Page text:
You can get 2.5 turn motors but the quality of Novak sees no real difference in the REAL power results.
     
  10. Lessen

    Lessen Super Awesome! Supporter

    Dont' they realize that they are just confusing people with these stupid number ratings? Why can't they just call it Velociti 10.5?
     
  11. CharliesTheMan

    CharliesTheMan Gone - bye bye.

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    well it's kinda like a Chevy 350 small block having 350 cubic inches, 290 horsepower, and 325 lb/ft of torque. Different numbers for the size and power rating.
     
  12. Brushlessboy

    Brushlessboy RCNT Addict

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    Here Here Lessen! In both Nitro and Electric the numbers are confusing, and real outputs unknown unless you chase down manufacturers websites.
    I am SURE they could all give us a clue in the model name.
    Or maybe I'm just missing something!
    Just to confuse you even more. The Velenion system that comes with Traxxas VXL's has a rating of 10.5 turns, (according to Traxxas) but absolutely EATS my 8.5 turn Novak.
    GO FIGURE.......
     
  13. CharliesTheMan

    CharliesTheMan Gone - bye bye.

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    Well thats kinda like the os .21 that would eat the picco .26 isn't it?
     
  14. Brushlessboy

    Brushlessboy RCNT Addict

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    Spot on again Charlie, but I've never understood how you can TUNE an electric motor.
    I though electric either worked or it didn't!!!!!
    (not real clever but I can lift heavy things)
     
  15. Lessen

    Lessen Super Awesome! Supporter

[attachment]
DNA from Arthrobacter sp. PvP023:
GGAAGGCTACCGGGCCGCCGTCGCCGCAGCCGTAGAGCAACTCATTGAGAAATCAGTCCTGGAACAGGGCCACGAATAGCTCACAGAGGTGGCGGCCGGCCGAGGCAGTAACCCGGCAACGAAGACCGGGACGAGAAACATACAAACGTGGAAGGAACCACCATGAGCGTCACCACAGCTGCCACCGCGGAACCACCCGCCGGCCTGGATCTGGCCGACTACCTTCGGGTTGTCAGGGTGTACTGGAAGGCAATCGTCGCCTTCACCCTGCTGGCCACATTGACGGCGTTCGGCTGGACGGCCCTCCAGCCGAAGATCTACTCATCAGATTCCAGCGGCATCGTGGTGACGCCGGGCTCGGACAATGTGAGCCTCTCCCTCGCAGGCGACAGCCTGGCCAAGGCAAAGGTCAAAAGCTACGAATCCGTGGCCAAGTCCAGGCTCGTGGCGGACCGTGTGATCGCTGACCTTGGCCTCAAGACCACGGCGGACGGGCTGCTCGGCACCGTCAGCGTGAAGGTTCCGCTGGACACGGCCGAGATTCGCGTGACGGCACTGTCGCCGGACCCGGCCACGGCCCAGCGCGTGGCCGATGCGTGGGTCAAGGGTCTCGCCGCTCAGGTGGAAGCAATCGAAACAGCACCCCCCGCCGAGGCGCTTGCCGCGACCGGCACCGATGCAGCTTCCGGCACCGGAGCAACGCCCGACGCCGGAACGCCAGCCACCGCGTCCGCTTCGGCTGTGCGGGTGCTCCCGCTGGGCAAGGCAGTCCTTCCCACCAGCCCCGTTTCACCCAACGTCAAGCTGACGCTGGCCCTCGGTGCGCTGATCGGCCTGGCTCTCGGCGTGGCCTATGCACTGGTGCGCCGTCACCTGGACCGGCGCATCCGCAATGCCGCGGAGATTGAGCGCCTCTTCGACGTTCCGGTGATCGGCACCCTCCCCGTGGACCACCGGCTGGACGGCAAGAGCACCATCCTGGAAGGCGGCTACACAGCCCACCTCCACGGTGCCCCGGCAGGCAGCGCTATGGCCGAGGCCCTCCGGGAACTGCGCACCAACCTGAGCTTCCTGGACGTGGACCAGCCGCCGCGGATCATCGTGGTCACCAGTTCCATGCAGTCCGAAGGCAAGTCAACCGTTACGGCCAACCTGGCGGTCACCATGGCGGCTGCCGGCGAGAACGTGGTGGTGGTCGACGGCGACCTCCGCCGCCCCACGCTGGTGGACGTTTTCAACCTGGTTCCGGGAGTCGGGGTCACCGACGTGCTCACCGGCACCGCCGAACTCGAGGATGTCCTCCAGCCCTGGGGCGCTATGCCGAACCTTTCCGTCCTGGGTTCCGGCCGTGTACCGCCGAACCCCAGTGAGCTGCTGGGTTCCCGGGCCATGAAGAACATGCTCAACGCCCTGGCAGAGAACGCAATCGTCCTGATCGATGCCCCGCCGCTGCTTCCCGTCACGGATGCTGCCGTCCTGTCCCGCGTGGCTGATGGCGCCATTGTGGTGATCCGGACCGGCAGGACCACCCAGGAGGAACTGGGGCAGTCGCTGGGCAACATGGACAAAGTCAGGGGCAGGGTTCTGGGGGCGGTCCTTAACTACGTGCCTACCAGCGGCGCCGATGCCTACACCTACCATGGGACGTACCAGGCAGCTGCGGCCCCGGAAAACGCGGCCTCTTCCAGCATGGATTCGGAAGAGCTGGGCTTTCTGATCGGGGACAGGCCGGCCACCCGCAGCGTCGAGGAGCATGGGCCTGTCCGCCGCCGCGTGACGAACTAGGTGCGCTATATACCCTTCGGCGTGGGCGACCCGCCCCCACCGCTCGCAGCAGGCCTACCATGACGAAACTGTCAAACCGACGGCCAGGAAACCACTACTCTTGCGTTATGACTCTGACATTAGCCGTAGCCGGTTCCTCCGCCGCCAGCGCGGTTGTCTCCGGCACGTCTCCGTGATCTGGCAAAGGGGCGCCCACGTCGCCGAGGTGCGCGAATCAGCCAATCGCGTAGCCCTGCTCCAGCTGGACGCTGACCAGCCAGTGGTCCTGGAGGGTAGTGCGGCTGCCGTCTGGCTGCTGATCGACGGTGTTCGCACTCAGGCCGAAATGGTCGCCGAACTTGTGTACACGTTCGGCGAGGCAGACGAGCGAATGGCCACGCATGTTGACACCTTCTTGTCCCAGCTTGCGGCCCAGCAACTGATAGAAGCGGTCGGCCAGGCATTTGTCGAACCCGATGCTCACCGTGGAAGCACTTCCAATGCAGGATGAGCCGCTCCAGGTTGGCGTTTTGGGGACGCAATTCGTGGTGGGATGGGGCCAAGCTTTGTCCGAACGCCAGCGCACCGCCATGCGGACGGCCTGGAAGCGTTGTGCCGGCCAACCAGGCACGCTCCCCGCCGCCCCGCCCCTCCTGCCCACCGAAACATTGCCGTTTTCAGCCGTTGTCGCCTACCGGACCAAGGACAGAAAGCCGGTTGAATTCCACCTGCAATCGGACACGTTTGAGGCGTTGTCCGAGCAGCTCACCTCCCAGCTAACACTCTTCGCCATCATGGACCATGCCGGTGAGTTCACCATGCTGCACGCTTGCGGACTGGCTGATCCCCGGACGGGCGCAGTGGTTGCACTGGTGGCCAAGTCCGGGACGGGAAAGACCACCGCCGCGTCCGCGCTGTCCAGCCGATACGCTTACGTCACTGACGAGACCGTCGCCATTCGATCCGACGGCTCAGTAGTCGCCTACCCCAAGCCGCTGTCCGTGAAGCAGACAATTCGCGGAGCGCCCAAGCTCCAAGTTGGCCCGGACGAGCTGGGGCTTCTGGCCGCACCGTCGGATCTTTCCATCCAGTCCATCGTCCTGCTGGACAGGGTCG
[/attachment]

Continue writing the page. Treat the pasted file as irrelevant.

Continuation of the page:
yeah, there really aren't very many standards in the power world of r/c. Definitly when it comes to dyno there is no consistancy. One mag says one thing, one says another. I've read more than a couple articles on inconsistancy within the industry. :shrug:
     
  16. godale03

    godale03 Awesomer!! Supporter

    The only way I know to "tune" an electric motor is by either changing the pinion and/or spur gears to change the gear ratio. If you have a castle motor you can hook it up to your PC and fine tune it. The Novak speedos have profiles that you can change that will change some of the characteristics of the motor. That's about all I can tell you about tuning electric motors.

    SweetD is the man when it comes to electric motor questions.... I bet he would have the best answer as far as it comes to tuning electrics.

    Tom
     
  17. Brushlessboy

    Brushlessboy RCNT Addict

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    Of course for those that are really confused, go to the Novak website and they have ALL the info there.
    When I say ALL I have never seem a website with so much technical info....
    EXCELLENT
     
  18. abadk9420

    abadk9420 EEM Team Driver Supporter